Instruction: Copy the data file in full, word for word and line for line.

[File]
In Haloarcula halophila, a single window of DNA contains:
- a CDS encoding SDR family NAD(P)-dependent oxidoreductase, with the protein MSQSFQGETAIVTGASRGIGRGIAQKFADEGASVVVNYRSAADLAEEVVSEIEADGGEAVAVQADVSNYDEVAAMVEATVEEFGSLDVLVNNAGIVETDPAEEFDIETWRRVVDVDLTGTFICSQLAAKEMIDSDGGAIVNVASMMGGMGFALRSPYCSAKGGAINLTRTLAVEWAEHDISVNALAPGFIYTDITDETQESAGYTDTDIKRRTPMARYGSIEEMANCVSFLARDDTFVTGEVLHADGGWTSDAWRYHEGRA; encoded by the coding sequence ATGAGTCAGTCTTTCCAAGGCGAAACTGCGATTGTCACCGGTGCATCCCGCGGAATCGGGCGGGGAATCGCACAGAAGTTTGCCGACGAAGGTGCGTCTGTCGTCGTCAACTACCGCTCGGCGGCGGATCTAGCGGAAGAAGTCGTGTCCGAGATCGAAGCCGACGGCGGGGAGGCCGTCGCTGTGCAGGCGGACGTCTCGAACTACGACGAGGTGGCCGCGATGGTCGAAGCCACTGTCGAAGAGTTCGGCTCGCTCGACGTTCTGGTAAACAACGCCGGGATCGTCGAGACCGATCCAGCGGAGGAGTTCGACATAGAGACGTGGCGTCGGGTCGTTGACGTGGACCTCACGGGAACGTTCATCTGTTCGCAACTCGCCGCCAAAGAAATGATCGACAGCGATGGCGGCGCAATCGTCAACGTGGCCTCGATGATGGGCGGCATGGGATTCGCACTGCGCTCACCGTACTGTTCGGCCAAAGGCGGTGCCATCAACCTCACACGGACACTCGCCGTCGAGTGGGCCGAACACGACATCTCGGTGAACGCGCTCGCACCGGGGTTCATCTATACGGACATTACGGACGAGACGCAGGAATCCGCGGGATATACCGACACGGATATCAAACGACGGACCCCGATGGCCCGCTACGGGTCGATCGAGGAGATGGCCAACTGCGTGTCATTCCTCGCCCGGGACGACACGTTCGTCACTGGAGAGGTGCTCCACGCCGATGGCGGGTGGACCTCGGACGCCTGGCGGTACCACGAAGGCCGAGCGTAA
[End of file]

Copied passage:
In Haloarcula halophila, a single window of DNA contains:
- a CDS encoding SDR family NAD(P)-dependent oxidoreductase, with the protein MSQSFQGETAIVTGASRGIGRGIAQKFADEGASVVVNYRSAADLAEEVVSEIEADGGEAVAVQADVSNYDEVAAMVEATVEEFGSLDVLVNNAGIVETDPAEEFDIETWRRVVDVDLTGTFICSQLAAKEMIDSDGGAIVNVASMMGGMGFALRSPYCSAKGGAINLTRTLAVEWAEHDISVNALAPGFIYTDITDETQESAGYTDTDIKRRTPMARYGSIEEMANCVSFLARDDTFVTGEVLHADGGWTSDAWRYHEGRA; encoded by the coding sequence ATGAGTCAGTCTTTCCAAGGCGAAACTGCGATTGTCACCGGTGCATCCCGCGGAATCGGGCGGGGAATCGCACAGAAGTTTGCCGACGAAGGTGCGTCTGTCGTCGTCAACTACCGCTCGGCGGCGGATCTAGCGGAAGAAGTCGTGTCCGAGATCGAAGCCGACGGCGGGGAGGCCGTCGCTGTGCAGGCGGACGTCTCGAACTACGACGAGGTGGCCGCGATGGTCGAAGCCACTGTCGAAGAGTTCGGCTCGCTCGACGTTCTGGTAAACAACGCCGGGATCGTCGAGACCGATCCAGCGGAGGAGTTCGACATAGAGACGTGGCGTCGGGTCGTTGACGTGGACCTCACGGGAACGTTCATCTGTTCGCAACTCGCCGCCAAAGAAATGATCGACAGCGATGGCGGCGCAATCGTCAACGTGGCCTCGATGATGGGCGGCATGGGATTCGCACTGCGCTCACCGTACTGTTCGGCCAAAGGCGGTGCCATCAACCTCACACGGACACTCGCCGTCGAGTGGGCCGAACACGACATCTCGGTGAACGCGCTCGCACCGGGGTTCATCTATACGGACATTACGGACGAGACGCAGGAATCCGCGGGATATACCGACACGGATATCAAACGACGGACCCCGATGGCCCGCTACGGGTCGATCGAGGAGATGGCCAACTGCGTGTCATTCCTCGCCCGGGACGACACGTTCGTCACTGGAGAGGTGCTCCACGCCGATGGCGGGTGGACCTCGGACGCCTGGCGGTACCACGAAGGCCGAGCGTAA